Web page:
Getting to know the Neighbours – Working toward a stress-free co-existence with snakes


Leptopelis at Mt Edgecombe

As it’s half-time in the world of the limbless ones, for a change I’ll talk about something else – is that a collective sigh of relief I can hear? Based on some of the calls I get, one would think that the column by-line was Working toward a stress-free co-existence with anything that creeps, croaks, flies or slithers. About a month ago, someone phoned me to tell me that her estate agent had not told her that the property she’d bought on the south coast had “blerry froks!” She wanted to know how she could get rid of them because they were making a terrible noise and if they didn’t shut up, she’d cancel the sale. I suggested she concrete the lawn, empty the bird baths, cut down all the flowers and get a case of ‘Doom’ – failing which, get some industrial ear muffs. My advice was not considered to be helpful and she terminated the call. How does one slam down the receiver on a cellphone?

Frogs. All over the world, they’re part of the territory and without them we’d be kept awake by the sound of cursing and the slapping of hands on legs, arms, faces etc. as people swat away at the mozzies. We’d be swamped by all manner of insect – now relieved of the pressure from their greatest predator, the humble frog. As they ‘breathe’ through their skins, frogs are an environmental indicator of the health of our planet, telling us when our air or water is becoming polluted, in addition to which they provide an essential food source for many other creatures that inhabit the planet. I exclude any Frenchmen from that generalisation.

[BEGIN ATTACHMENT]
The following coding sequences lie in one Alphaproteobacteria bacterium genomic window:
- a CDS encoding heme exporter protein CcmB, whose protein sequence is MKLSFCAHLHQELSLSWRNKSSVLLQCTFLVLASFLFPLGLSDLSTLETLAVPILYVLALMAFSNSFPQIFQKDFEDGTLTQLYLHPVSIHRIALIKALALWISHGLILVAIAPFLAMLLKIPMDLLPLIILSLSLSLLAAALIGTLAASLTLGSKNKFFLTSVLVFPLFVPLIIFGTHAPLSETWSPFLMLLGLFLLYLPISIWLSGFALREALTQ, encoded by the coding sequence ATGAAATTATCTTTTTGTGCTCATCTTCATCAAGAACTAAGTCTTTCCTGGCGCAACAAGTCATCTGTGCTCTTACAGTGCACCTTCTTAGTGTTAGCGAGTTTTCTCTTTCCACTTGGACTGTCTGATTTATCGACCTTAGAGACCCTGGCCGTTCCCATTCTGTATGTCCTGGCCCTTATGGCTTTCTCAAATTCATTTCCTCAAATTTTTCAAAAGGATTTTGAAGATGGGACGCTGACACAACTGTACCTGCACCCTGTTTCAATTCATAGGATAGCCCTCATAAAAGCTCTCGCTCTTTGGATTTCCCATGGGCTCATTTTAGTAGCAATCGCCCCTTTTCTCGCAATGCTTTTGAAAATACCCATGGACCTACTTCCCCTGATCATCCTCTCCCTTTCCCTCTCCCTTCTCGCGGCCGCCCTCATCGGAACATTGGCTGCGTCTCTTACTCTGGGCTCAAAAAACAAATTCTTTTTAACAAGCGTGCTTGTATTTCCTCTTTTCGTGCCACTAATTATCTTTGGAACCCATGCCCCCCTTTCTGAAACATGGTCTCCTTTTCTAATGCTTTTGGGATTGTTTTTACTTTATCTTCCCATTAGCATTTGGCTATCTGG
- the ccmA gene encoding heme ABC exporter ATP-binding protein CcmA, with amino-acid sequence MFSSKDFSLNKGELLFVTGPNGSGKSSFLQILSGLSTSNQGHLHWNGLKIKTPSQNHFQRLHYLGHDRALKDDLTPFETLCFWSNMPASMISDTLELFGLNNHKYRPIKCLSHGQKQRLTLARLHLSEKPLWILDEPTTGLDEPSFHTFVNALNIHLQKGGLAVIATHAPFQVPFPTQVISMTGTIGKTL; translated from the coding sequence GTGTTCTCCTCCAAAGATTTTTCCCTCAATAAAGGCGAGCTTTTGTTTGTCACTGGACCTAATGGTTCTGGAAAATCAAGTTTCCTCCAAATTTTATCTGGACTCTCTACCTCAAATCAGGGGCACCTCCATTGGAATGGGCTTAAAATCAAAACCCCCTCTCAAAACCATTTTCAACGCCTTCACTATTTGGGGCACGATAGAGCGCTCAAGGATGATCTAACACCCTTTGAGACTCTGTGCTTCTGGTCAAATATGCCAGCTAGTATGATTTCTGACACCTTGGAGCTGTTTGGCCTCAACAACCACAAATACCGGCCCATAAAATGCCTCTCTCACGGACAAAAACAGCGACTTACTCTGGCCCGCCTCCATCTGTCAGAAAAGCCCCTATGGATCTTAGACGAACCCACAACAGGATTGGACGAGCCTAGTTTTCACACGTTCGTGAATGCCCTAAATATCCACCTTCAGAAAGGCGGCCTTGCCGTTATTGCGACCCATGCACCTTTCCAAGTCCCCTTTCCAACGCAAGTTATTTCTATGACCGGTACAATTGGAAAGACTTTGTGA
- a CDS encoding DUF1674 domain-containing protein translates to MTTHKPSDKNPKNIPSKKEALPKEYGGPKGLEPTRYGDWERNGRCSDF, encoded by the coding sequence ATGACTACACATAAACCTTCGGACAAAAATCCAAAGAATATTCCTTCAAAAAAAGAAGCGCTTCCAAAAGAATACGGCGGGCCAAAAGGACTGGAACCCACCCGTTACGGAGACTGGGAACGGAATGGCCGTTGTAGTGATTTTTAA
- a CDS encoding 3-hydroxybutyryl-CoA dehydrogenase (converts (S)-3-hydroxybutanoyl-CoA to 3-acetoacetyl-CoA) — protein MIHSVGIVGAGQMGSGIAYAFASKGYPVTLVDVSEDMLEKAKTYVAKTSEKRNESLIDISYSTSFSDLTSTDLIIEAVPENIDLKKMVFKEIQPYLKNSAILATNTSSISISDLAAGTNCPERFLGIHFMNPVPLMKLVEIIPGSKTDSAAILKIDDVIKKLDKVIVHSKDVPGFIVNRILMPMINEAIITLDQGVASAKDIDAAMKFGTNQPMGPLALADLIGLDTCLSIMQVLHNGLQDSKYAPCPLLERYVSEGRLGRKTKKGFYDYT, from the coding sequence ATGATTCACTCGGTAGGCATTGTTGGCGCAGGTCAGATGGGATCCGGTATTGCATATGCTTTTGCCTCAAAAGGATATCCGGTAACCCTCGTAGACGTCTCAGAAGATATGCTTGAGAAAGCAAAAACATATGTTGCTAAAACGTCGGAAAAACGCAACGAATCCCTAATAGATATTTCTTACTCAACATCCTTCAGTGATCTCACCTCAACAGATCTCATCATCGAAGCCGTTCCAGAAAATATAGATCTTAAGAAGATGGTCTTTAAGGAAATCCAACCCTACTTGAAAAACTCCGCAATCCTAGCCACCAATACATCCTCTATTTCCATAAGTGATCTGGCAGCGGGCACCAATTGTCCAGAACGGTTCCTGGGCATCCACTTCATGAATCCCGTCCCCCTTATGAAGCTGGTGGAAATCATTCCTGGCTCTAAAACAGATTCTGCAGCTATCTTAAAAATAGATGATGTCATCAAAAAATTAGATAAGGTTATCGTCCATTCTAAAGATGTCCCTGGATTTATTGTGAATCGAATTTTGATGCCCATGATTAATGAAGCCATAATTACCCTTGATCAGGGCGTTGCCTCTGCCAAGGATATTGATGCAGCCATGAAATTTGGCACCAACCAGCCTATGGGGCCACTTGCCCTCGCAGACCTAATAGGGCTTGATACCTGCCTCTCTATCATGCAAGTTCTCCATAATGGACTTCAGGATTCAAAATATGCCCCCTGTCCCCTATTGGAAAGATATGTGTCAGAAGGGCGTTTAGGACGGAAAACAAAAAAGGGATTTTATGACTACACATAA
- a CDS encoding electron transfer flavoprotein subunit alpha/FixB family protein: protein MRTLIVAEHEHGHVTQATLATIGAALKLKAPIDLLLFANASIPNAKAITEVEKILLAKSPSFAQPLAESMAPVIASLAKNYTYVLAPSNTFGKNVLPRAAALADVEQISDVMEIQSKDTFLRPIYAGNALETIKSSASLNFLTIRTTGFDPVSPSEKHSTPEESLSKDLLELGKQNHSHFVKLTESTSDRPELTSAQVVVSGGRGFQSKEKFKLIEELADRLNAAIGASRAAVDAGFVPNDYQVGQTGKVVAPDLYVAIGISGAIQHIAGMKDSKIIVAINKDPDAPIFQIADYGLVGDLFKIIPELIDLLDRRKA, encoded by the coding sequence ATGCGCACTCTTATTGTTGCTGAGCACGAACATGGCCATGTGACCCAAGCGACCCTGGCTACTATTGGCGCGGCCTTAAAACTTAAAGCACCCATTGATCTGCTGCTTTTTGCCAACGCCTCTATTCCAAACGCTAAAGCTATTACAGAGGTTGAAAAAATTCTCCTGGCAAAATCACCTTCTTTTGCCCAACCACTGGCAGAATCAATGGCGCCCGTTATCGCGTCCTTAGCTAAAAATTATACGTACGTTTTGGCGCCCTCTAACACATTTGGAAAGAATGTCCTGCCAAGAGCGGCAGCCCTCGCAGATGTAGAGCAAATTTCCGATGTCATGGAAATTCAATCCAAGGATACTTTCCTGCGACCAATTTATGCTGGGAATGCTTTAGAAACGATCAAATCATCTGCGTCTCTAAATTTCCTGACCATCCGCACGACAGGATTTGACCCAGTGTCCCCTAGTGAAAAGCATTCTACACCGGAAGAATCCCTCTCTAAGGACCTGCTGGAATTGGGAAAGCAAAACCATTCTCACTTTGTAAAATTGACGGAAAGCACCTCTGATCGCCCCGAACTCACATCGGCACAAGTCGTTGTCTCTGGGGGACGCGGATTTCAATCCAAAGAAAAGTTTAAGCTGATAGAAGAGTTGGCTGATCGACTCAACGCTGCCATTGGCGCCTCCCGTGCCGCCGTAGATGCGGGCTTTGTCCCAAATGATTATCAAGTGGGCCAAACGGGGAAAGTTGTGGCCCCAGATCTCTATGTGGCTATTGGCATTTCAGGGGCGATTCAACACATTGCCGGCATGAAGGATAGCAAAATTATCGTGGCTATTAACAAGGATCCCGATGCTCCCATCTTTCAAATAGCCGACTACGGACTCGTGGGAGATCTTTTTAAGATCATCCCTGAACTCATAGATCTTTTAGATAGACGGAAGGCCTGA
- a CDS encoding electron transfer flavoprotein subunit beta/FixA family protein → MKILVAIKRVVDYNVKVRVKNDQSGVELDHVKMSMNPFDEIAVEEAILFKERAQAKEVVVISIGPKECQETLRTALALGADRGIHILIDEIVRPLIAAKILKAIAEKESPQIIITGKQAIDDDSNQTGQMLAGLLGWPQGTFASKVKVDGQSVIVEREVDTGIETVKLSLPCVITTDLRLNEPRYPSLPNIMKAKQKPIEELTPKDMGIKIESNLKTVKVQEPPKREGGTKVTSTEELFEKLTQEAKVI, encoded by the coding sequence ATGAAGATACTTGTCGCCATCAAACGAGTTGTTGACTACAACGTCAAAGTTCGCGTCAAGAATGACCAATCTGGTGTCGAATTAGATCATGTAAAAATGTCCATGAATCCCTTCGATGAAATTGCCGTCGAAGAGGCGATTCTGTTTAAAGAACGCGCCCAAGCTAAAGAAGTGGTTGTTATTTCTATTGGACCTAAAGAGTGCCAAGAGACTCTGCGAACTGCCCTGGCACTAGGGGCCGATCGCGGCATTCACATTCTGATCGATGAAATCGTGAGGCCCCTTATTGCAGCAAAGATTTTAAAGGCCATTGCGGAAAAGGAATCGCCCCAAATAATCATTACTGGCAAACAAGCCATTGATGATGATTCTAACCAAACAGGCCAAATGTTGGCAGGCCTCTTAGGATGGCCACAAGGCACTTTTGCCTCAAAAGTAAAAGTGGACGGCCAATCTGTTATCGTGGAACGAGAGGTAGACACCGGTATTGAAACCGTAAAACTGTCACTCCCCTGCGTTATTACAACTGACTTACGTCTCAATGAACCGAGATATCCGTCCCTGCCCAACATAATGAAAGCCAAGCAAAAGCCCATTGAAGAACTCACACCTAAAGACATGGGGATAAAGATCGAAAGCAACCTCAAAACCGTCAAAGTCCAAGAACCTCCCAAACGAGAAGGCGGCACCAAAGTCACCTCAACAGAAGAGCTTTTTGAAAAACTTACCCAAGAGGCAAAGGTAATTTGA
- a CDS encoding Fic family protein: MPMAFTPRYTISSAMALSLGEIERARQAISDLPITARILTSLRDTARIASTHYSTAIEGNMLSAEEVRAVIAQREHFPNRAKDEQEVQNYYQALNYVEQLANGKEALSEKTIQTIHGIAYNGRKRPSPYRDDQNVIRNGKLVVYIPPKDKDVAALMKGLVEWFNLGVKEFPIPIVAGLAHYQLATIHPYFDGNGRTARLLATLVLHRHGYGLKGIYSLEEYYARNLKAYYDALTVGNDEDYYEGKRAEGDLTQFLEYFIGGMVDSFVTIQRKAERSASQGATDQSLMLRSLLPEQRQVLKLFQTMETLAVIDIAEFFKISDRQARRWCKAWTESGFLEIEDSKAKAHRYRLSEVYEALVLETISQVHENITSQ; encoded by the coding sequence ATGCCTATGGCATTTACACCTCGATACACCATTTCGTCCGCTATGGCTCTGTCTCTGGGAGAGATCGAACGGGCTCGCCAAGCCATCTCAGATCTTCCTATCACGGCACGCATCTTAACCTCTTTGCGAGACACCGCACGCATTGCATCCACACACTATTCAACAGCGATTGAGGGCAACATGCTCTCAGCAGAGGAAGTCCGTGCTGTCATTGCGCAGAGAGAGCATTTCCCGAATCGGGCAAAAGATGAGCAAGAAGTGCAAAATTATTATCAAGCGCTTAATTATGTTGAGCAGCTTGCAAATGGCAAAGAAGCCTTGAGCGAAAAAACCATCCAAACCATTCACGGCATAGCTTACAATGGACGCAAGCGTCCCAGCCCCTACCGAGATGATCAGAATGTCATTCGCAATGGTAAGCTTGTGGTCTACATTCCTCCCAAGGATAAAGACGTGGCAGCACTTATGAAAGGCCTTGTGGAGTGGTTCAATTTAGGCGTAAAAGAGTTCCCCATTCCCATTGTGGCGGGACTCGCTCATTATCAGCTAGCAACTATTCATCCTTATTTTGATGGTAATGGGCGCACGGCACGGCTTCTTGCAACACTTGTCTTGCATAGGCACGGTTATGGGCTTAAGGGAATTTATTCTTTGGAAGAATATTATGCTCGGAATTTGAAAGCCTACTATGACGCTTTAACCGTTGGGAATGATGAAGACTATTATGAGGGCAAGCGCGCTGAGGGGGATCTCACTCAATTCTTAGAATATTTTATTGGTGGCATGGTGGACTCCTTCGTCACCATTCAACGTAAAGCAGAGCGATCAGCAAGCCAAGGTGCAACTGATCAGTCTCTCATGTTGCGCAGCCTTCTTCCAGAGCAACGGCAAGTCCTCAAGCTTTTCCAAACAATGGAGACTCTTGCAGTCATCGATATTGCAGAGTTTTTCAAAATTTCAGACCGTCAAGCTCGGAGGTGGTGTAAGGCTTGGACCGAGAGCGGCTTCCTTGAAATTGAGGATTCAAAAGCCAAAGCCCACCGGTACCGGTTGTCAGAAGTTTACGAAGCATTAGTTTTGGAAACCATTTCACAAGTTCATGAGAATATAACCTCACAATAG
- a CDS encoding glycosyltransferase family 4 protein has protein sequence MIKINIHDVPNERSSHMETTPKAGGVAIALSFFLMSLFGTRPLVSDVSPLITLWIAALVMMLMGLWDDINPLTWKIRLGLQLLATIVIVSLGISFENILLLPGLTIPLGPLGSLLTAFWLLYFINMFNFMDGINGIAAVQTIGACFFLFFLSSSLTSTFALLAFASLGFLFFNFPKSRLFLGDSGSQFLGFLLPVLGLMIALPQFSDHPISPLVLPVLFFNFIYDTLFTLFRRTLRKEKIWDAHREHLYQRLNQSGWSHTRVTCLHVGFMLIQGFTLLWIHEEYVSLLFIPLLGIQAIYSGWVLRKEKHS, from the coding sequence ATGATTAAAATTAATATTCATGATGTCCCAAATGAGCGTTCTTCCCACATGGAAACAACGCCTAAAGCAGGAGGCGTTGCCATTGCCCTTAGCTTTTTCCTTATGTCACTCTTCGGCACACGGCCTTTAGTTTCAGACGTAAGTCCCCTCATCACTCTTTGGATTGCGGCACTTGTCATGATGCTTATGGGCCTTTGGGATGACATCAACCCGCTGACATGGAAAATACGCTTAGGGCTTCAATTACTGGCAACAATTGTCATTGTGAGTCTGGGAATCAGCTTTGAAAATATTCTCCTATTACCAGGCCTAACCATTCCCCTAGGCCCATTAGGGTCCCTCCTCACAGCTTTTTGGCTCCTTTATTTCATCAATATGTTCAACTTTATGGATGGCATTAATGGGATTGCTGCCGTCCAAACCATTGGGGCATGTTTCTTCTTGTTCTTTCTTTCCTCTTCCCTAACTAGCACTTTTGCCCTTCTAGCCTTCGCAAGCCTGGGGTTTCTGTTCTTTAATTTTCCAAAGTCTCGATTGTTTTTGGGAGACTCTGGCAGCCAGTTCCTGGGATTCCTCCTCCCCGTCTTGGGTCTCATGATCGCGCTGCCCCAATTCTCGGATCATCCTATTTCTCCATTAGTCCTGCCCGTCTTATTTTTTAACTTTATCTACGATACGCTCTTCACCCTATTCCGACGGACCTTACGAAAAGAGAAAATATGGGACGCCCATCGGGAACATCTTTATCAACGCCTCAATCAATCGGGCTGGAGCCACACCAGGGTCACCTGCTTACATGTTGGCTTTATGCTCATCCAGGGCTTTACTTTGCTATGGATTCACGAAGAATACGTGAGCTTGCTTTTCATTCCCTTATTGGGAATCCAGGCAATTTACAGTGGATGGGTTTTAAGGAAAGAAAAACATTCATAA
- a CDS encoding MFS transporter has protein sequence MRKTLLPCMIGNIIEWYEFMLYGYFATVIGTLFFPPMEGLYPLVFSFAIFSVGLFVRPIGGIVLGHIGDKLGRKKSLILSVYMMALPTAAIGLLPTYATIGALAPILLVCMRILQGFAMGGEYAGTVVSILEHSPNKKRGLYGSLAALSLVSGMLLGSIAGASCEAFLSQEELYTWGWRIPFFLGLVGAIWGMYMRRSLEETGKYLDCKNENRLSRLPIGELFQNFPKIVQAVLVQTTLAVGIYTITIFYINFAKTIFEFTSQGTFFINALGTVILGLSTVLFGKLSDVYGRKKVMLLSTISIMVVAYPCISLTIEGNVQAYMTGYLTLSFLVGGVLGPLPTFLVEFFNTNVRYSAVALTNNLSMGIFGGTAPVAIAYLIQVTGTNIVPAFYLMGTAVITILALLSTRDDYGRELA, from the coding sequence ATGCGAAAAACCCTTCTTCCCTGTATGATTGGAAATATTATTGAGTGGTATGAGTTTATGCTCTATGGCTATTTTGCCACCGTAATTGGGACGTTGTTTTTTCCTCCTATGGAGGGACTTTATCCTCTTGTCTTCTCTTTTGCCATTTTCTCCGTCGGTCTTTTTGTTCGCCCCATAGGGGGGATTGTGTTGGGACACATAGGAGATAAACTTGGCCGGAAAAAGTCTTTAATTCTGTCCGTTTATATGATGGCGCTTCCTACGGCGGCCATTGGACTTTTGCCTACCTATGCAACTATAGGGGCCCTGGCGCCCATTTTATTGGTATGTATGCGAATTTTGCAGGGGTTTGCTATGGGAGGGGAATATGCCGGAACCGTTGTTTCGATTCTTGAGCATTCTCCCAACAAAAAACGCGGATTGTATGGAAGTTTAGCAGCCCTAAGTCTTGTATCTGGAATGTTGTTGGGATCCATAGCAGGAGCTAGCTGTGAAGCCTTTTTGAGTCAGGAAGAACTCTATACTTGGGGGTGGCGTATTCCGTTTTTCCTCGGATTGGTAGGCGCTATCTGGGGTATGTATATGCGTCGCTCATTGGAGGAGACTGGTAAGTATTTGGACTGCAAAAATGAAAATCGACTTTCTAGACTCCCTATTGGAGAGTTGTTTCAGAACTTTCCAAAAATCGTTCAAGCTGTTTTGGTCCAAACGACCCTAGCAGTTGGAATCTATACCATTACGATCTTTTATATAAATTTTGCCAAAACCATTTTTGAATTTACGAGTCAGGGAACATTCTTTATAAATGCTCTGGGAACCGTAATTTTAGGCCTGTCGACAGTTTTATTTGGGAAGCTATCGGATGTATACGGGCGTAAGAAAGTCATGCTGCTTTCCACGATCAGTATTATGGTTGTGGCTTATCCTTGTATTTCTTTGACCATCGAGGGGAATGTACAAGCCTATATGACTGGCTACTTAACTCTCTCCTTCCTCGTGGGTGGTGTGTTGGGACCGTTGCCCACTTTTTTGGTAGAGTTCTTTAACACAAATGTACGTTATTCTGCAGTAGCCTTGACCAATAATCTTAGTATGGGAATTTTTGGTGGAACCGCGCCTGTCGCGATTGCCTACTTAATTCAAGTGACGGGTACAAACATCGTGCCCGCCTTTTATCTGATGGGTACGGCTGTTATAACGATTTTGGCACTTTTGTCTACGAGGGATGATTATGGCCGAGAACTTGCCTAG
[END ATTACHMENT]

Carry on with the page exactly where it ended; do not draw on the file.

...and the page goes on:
It’s the males who make all the noise – “typical” I hear some say – loudly beckoning the females from the surrounding area, to their carefully selected call site where they will meet, greet, do the necessary and move on – no lingering partnership issues here and certainly no family tiffs. Each species has its own call, making the ID process a lot easier for those ‘froggers’ who don’t relish the thought of groveling around in the mud and rain, torch in mouth, looking for the elusive little buggers; but be advised, the calls are often mistakenly thought to be coming from insects, birds, bats or monkeys.

An interesting aspect of this calling process is that some species of frog share call time, giving each other a bit of a breather, nevertheless, when that buxom wench appears on the horizon, all bets are off! If you’re a squeaky-voiced little fellow, never fear, you’ll still get your chance because the females, blinded by the pheromonal forces assaulting them, won’t actually know who was calling. Amongst the frog people (batrachologists) this is known as ‘ambush calling’ – only the kids will suffer. What, you might ask, has any of this got to do with snakes? Nothing.

© pat mckrill. 2013
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